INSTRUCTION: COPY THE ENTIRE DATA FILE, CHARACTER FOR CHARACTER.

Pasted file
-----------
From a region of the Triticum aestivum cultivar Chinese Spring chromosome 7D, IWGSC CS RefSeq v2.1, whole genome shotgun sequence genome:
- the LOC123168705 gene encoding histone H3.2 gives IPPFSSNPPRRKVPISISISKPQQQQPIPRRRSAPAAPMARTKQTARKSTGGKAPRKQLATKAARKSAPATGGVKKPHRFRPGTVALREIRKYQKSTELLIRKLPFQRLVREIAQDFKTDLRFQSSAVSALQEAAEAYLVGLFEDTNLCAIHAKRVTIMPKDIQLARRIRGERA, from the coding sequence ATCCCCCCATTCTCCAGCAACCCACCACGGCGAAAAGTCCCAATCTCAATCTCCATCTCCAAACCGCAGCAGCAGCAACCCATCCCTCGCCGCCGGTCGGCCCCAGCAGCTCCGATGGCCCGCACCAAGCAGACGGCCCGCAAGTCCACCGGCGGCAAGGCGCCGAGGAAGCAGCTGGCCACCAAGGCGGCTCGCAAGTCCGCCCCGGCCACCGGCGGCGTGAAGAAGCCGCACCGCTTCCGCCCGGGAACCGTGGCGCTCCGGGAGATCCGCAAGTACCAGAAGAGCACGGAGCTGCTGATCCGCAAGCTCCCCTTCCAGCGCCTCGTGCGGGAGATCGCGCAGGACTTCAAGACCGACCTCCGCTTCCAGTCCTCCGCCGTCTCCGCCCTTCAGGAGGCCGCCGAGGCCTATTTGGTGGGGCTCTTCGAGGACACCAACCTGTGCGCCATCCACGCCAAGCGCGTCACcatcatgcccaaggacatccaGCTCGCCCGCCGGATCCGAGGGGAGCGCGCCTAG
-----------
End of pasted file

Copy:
From a region of the Triticum aestivum cultivar Chinese Spring chromosome 7D, IWGSC CS RefSeq v2.1, whole genome shotgun sequence genome:
- the LOC123168705 gene encoding histone H3.2 gives IPPFSSNPPRRKVPISISISKPQQQQPIPRRRSAPAAPMARTKQTARKSTGGKAPRKQLATKAARKSAPATGGVKKPHRFRPGTVALREIRKYQKSTELLIRKLPFQRLVREIAQDFKTDLRFQSSAVSALQEAAEAYLVGLFEDTNLCAIHAKRVTIMPKDIQLARRIRGERA, from the coding sequence ATCCCCCCATTCTCCAGCAACCCACCACGGCGAAAAGTCCCAATCTCAATCTCCATCTCCAAACCGCAGCAGCAGCAACCCATCCCTCGCCGCCGGTCGGCCCCAGCAGCTCCGATGGCCCGCACCAAGCAGACGGCCCGCAAGTCCACCGGCGGCAAGGCGCCGAGGAAGCAGCTGGCCACCAAGGCGGCTCGCAAGTCCGCCCCGGCCACCGGCGGCGTGAAGAAGCCGCACCGCTTCCGCCCGGGAACCGTGGCGCTCCGGGAGATCCGCAAGTACCAGAAGAGCACGGAGCTGCTGATCCGCAAGCTCCCCTTCCAGCGCCTCGTGCGGGAGATCGCGCAGGACTTCAAGACCGACCTCCGCTTCCAGTCCTCCGCCGTCTCCGCCCTTCAGGAGGCCGCCGAGGCCTATTTGGTGGGGCTCTTCGAGGACACCAACCTGTGCGCCATCCACGCCAAGCGCGTCACcatcatgcccaaggacatccaGCTCGCCCGCCGGATCCGAGGGGAGCGCGCCTAG